The Townhouses Of Today – A Modern Interpretation Of History
To state the obvious, a townhouse is basically a house in the town but in order to understand the logic behind this very basic and obvious term we have to go back to a time where English lords had a big mansion or sometimes even a castle where they spent most of the days but every once in a while had to go to town on business.
They kept a separate house in town specifically for such occasions, hence the townhouse. We’ve kept the name but generalized the meaning over time, as townhouses are now single-family residences, sometimes part of a development, which share one or two walls with adjacent houses and can be found in busy urban and suburban areas where land is limited and expensive. Let’s now check out a few townhouses and see what they look like.
Modern Houses Design Ideas
Waterkant Townhouse in South Africa – GSQUARED
The Waterhaknt Townhouses is located in Ciudad del Cabo, South Africa. It was designed and built by studio GSQUARED and it takes advantage of its location in the city and the conveniences that come with it but it also gives its inhabitants to experience beautiful views over the city and the mountains.
The street-facing side of the house is mostly solid concrete, a design decision that preserves the privacy of those inside. The few openings in the facade allow natural light and fresh air to get inside without exposing the interior. There’s also a large window which has been outfitted with a custom metal screen. The interior is minimalistic and, even though this is a house in the city, it has plenty of outdoor-oriented spaces and prevent it from feeling similar to an apartment.
Elwood Townhouse in Australia by InForm
The Elwood Townhouse from Australia was designed by studio InForm and has a very modern and simplistic aesthetic. It’s one of three houses, separated from one of its neighbors by a concrete wall that goes along the entire length.
It has a long and linear layout and it’s organized on two floors which are connected by a timber staircase. The social areas are placed on the ground floor which has access to a courtyard and they share a minimalistic design with white walls, light timber flooring and stylish furniture in black, white and grays. The kitchen has elegant white marble accents in the form of an island with a waterfall counter. In other spaces wooden furniture and accessories add warmth to the decor and create an inviting and comfortable ambiance.
Lawford Road Townhouse In London by OEB
We’re now going to London, UK where we’re checking out the Lawford Road Townhouse designed by studio OEB. It was a refurbishment project aimed to modernize a Victorian house and to give a minimalist, smart and energy-efficient interior while preserving the exterior in order for the house to blend into the vernacular.
In order to achieve that an insulated timber frame had to be built within the existing brick walls. Given these major changes, the architects also took this opportunity to reorganize the interior and to adjust the layout in a way that fits the modern theme of the new design better. A simplified and more open interior was created, one which takes advantage of the views and the natural while remaining private and which allows the spaces to naturally and seamlessly connect with one another.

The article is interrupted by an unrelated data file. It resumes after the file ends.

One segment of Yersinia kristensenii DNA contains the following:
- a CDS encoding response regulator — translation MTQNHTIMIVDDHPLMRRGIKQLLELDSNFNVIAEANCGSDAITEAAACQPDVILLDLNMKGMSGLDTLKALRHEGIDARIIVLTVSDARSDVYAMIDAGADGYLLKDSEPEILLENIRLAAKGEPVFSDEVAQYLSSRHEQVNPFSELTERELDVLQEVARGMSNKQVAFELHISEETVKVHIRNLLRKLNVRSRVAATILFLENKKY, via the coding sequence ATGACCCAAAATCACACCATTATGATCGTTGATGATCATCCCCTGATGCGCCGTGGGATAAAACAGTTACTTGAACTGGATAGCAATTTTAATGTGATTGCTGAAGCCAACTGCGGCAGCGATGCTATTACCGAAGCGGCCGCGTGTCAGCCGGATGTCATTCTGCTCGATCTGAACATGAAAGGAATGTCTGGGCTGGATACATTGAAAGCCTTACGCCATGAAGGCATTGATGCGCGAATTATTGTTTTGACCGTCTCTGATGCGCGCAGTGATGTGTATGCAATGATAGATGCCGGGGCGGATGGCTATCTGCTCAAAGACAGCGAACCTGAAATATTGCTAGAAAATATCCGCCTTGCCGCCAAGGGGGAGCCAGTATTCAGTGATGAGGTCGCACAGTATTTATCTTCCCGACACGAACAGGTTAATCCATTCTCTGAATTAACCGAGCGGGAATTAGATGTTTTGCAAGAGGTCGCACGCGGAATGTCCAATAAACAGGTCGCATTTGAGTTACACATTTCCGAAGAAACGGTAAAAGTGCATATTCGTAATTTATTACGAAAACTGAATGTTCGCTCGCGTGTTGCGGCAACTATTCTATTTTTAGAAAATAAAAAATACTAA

Victorian Townhouse Design by LLI Design
Here’s another beautiful refurbishment of a Victorian townhouse, this time also designed to include an extension at the back. It’s a project done by studio LLI Design in the UK. The house is three storeys high and it was in good condition for the most but definitely in need of a remodel and an update.
Although it had a lot of history as an old house it didn’t really have character. This renovation was aimed at resurfacing a lot of the original features of the house and highlighting some of the existing ones as well. At the same time, a more contemporary aesthetic was created throughout, particularly on the inside where more textures, materials and finishes were introduced.
Townhouse in Pfullingen by Bamberg Architektur
This is a pretty typical townhouse, with a small footprint and one side that’s flush with the neighboring building while the other leaves a tiny space in between. The house was designed by studio Bamberg Architektur and is located in Pfullingen, Germany.
The site only measures 110 square meters which meant that the house had to be tall and narrow. It was built using prefabricated panels which made the project fast and efficient and meant minimal disturbance on the already very small site. It has four floors in total, with concrete walls and big glazed surfaces that expose each floor to the exterior and maximize the amount of natural light they get given the fact that two sides are completely closed off with no windows or openings.
Conversion of a Townhouse in Brussels by Label architecture
This townhouse from Brussels, Belgium was remodeled and transformed into two separate apartments. The conversion was done by studio Label architecture in 2013. It’s a four-storey building with a small footprint which preserved a series of interesting challenges along the way.
One of them was the fact that separate entrances and circulation layouts had to be created for each individual apartment and that meant the actual living spaces would have to become smaller and to be reconfigured. Also, each apartment had to have access to an outdoor area. To solve these rather pressing problems, the architects built an extension volume, one which addresses these issues without requiring other major interventions to the existing structure.